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Old May 2, 2019, 12:44 AM   #1
bamaranger
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TSS shot, who needs it? Not me.

The rage this year for spring gobbler hunters is TSS shot. Tungsten Super
Shot is about twice as heavy as lead. Due to this, a little bitty #9 TSS pellet will hit and penetrate like a lead #5, and you can pack a BUNCH of those little #9's into a shotgun hull. You can even buy .410 TSS shot and hunt gobblers with a .410. TSS shot will turn your .410 into a 20 gauge, your 20 ga into a 12, and your 12 ga into 10 ga, and your 10 ga into an AAA gun!

I don't need the stuff and here's why:

-TSS costs too much....35-50$ for a box of FIVE. 'Till you zero/pattern your gun, see how it shoots in maybe a second gun, you may have 2 rounds left for the season, you will need a second box of the stuff, especially if you have a multibird limit. Think 70-100$ for shells for the season. By contrast, $100 will likely buy you enough conventional lead turkey loads to last a lifetime.
-You will need a new choke tube, if you've been shooting a traditional "lead only" turkey tube. Another $50 bucks....you've not killed a bird yet by the way!
-To take full advantage of the additional range offered by the larger TSS pellets, you will need an optic on your gun, your single bead or double bead will hamper you ability to send these expensive space shot pellets where they need to go. So, 35-$300 bucks or more for fiber optic rifle sights, a scope, or a good red dot. No bird yet either.
-TSS shoots so well because it is very true and round, and HARD. Like I cannot imagine what biting into one might be like. You better be REALLY sure there is no TSS shot in your turkey sandwich.
-TSS in the small sizes (#9 seems popular for mathematical reasons especially in the smaller gauges) is equal to lead #5 in punch. You are still shooting the equivalent of a lead #5, just more of them, albeit a bunch more. But they will not crack that gobblers noggin', or shatter his neck any better than traditional lead pellet at distance. It would seem to gain the full advantage of TSS, one needs to shoot bigger pellets, and #7 seems the next step, which theoretically "hits" like a lead #2. But now one is cutting into the payload numbers in the smaller gauges.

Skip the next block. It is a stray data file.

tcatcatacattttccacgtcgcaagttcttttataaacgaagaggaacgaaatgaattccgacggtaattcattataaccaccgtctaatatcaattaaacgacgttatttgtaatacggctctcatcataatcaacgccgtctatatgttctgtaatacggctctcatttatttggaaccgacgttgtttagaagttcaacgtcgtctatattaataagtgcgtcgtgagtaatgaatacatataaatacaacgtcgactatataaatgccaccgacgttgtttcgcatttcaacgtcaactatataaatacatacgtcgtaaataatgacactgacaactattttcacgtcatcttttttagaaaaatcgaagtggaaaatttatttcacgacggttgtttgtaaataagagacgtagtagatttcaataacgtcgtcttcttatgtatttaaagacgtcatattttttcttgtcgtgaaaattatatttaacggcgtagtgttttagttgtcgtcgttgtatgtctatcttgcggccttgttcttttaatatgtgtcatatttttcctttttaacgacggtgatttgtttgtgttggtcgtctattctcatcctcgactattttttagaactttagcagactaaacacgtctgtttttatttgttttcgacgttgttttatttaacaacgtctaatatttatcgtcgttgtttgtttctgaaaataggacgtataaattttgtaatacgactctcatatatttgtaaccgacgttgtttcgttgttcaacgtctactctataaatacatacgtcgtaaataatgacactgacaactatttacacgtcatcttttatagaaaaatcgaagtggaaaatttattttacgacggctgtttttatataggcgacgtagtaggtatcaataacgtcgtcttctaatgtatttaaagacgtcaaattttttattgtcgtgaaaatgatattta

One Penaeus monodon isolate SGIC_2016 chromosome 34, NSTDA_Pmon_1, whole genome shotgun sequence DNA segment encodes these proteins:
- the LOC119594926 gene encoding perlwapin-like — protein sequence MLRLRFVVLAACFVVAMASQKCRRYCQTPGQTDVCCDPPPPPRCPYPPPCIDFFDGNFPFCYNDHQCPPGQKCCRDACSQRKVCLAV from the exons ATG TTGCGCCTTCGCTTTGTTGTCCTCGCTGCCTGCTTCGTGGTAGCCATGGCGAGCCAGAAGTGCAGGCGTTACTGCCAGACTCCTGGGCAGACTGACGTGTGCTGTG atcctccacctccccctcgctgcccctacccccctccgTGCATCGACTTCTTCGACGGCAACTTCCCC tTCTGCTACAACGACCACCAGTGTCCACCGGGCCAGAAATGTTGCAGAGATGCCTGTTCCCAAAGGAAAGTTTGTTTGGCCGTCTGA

-The additional range offered by the larger TSS pellets is just not necessary in most instances. My longest shot this season (with lead XR load) was still under 50 yds and in an open field. Once the leaves come out in the timber, most shots will be under 40 yds. Maybe way under.

About the only rationalization for TSS shot that I can see is to allow the use of the smaller guns, .410 and 20, used reasonably by those who cannot shoot a 12 due to recoil or weight. A true light 20 ga, loaded with #9TSS would be a light portable gun for the run and gun crowd too, or perhaps someone up in years. My 70+ yr old pal could have used one this spring. But I do not see a #9TSS 20 ga having more reach than a 12 ga with lead.
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Old May 2, 2019, 03:38 AM   #2
eastbank
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i had a scope on my turkey shotgun before TSS, zero cost increase, my choke is a heavy shot one and it was not as much as I paid for browning midas trap chokes, I like tss and use it, not to make 100 yard shots but to make humane shots on a turkey at a honest 40-50 yards and tss # 7-9 will do that better than lead. I paid 26.00 for five round boxes, 5.20 a shell. I sighted my turkey shotgun with trap low brass # 7.5 at 25 yards from a lead sled and then it took two tss shells to zero the scope at 40 yard and then fired several trap loads at 25 yards and kept the targets to check zero next season,saving the tss for hunting. on a 8x11" turkey target it puts 132 pellets # 9 tss in the center 5" center with 25-28 pellets in the head-neck area at 40 yards. with the cost of license-food-gas-camo cloths-tick spray, 5-6 dollars for the shell that may indeed may your hunt successful does not seem to bad after all.. but then again if its about money, just go to the local eagle store and buy a butterball.
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Old May 2, 2019, 08:54 PM   #3
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I bought a Mossberg 935 Waterfowl Magnum for this years turkey season and I'm settling on Remington Hard lead turkey #5's. I haven't even seen a turkey in an area I could hunt. Hope tomorrow is better.

I set up yesterday and thought I heard a gobble and 10 minutes later this black dog runs out of the forest chasing everything.
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Old May 2, 2019, 09:29 PM   #4
big al hunter
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There are areas where lead shot is not legal, steel is not lethal, and people want to hunt turkey. TSS makes perfect sense there.
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Old May 2, 2019, 10:41 PM   #5